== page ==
Public seeks negotiation of tax abatement for Tri-County Health Care

Support for the hospital was high, but concerns over increased taxes were prevalent.

Tri-County Health Care President and CEO Joel Beiswenger shares about the abatement request Tuesday, Aug. 31, 2021. Wadena Economic Development Director Dean Uselman holds a speaker for the audience to hear. About two dozen people appeared for the public hearing at the Maslowski Wellness and Research Center. Michael Johnson/Pioneer Journal

A public hearing considering approval of tax abatement for the new Tri-County Health Care clinic (Astera Health) brought out about two dozen people with several voicing an opinion and many others just listening.

The group heard that TCHC is seeking 100% abatement for 15 years, for a potential savings of about $1.5 million. That savings to the private, not-for-profit clinic could also mean a slight increase to your taxes under the current request. If approved, the abatement could begin in 2023 or 2024, depending on when the new facility is complete and taxing begins.

A general theme among public comments was that the hospital and clinic are important to the community, but that the new clinic should not create an additional tax burden on residents.

That was the hope of Wadena resident and Wadena Housing and Redevelopment Authority executive director Maria Marthaler. She said she fully supports the hospital and its location but was concerned with any increase to taxes.

“I am sorry that I oppose this,” Marthaler said. “I just feel that our taxes are already fairly high for property taxes. So everytime something scoots it up, it just goes that much higher.”


Another Wadena resident commenting on the topic said it was of utmost importance to show support to the hospital and recognize that they are willing to negotiate the abatement amount.

“I encourage the council to look at the fact that we have community leadership at our hospital and that’s a very precious thing,” said Don Niles, a resident, tax payer and former city council member. “If we don’t do what we need to do to support a hospital, our hospital will be in the eyes of acquisition, and do we really want our hospital controlled by an institution in the Twin Cities, ultimately taking over the hospital because we haven’t provided the support that we need?”

Niles also pointed out that when purchasing health insurance, in his experience costs have been lower because TCHC is a low-cost provider. He suggested that the $5 per year cost was incomparable to maintaining a local hospital with local leadership.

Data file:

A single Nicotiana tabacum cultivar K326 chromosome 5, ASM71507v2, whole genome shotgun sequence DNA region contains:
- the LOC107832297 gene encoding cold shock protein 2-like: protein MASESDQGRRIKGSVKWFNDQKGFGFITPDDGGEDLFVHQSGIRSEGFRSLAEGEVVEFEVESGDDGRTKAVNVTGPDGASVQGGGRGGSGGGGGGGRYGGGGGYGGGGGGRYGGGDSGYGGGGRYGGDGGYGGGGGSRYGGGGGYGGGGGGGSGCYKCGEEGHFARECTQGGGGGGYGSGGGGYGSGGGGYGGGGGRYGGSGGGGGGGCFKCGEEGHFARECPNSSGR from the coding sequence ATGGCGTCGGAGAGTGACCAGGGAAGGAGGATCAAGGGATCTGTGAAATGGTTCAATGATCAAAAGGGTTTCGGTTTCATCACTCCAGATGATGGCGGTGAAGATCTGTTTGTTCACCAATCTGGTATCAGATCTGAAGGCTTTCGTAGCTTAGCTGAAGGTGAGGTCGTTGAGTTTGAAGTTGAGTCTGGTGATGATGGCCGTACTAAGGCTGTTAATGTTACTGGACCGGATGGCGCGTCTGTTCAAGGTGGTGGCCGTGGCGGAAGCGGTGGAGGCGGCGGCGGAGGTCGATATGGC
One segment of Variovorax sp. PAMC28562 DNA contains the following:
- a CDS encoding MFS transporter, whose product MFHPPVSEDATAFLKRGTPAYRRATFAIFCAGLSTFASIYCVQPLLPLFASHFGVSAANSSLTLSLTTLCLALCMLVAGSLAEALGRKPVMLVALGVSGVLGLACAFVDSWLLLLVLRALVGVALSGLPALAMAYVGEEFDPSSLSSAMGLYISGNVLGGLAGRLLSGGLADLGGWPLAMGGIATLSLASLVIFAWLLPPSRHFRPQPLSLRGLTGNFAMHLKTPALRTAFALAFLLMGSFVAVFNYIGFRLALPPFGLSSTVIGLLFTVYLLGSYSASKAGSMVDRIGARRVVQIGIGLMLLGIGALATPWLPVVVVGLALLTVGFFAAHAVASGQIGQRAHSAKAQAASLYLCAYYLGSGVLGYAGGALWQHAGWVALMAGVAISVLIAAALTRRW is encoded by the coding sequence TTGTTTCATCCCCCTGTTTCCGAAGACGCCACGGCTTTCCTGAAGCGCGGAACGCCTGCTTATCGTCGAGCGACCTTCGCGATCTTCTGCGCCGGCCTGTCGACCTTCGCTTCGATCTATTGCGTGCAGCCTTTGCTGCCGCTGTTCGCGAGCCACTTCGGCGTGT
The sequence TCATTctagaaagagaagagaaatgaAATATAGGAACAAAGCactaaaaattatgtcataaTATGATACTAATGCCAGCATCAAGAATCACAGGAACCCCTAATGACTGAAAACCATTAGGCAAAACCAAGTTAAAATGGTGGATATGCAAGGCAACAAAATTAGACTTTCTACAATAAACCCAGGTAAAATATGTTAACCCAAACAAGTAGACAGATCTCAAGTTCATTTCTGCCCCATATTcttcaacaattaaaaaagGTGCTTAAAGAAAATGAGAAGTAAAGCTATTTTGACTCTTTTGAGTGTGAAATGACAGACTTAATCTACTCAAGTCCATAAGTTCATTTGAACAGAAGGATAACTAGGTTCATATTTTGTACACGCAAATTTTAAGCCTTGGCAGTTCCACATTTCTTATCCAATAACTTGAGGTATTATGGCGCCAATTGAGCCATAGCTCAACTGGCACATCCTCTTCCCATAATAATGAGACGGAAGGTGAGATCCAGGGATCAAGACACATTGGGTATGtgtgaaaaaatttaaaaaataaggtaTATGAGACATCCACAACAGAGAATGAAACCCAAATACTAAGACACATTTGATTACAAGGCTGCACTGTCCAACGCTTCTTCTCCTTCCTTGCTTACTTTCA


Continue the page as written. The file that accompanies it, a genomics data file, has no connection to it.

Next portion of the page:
Another resident Ray Beyer brought numerous concerns. He felt the request for a 15 year abatement was too much and thought three to five years was more palatable. He also shared concerns about the timing of the request for abatement, considering construction is already underway. He called it an “impulse buy.”

TCHC president and CEO Joel Beiswenger responded that TIF financing was in the business plan and in motion two years ago, but unknowingly, the site clearing work that was done last year left TCHC no longer eligible for that financing. He claimed TCHC commenced applying for tax abatement once that was known.

Beyer then said that approving this abatement would set a precedent for the school district and Otter Tail County to follow. While these two government bodies will have to consider abatement, it remained to be seen if they would follow the decisions of the city.

Interim city administrator Dave Evans surmised that the school district's tax portion would be somewhat less than the city’s estimated $5 increase under the request. It was unclear what effect the county abatement would have on taxes in Otter Tail County. In Wadena County, the loss of a taxable clinic will be a significant hit to the taxable base.

Also brought up was that other new hospitals in the region have not applied for tax abatement.


Beiswenger spoke for the hospital and stated the biggest reason behind this request is that the project will be an economic boost to the community and will, in numerous ways, increase revenues for the region.

“The biggest reason to do this is that we project in the first five years after the project is done we will create growth within the communities that we serve … 48 new jobs, 36 full-time equivalents that will generate several million dollars more salaries and potentially more tax base by folks buying homes, buying groceries and all those things,” Beiswenger said. “It’s really an economic development assist to help us make that happen.”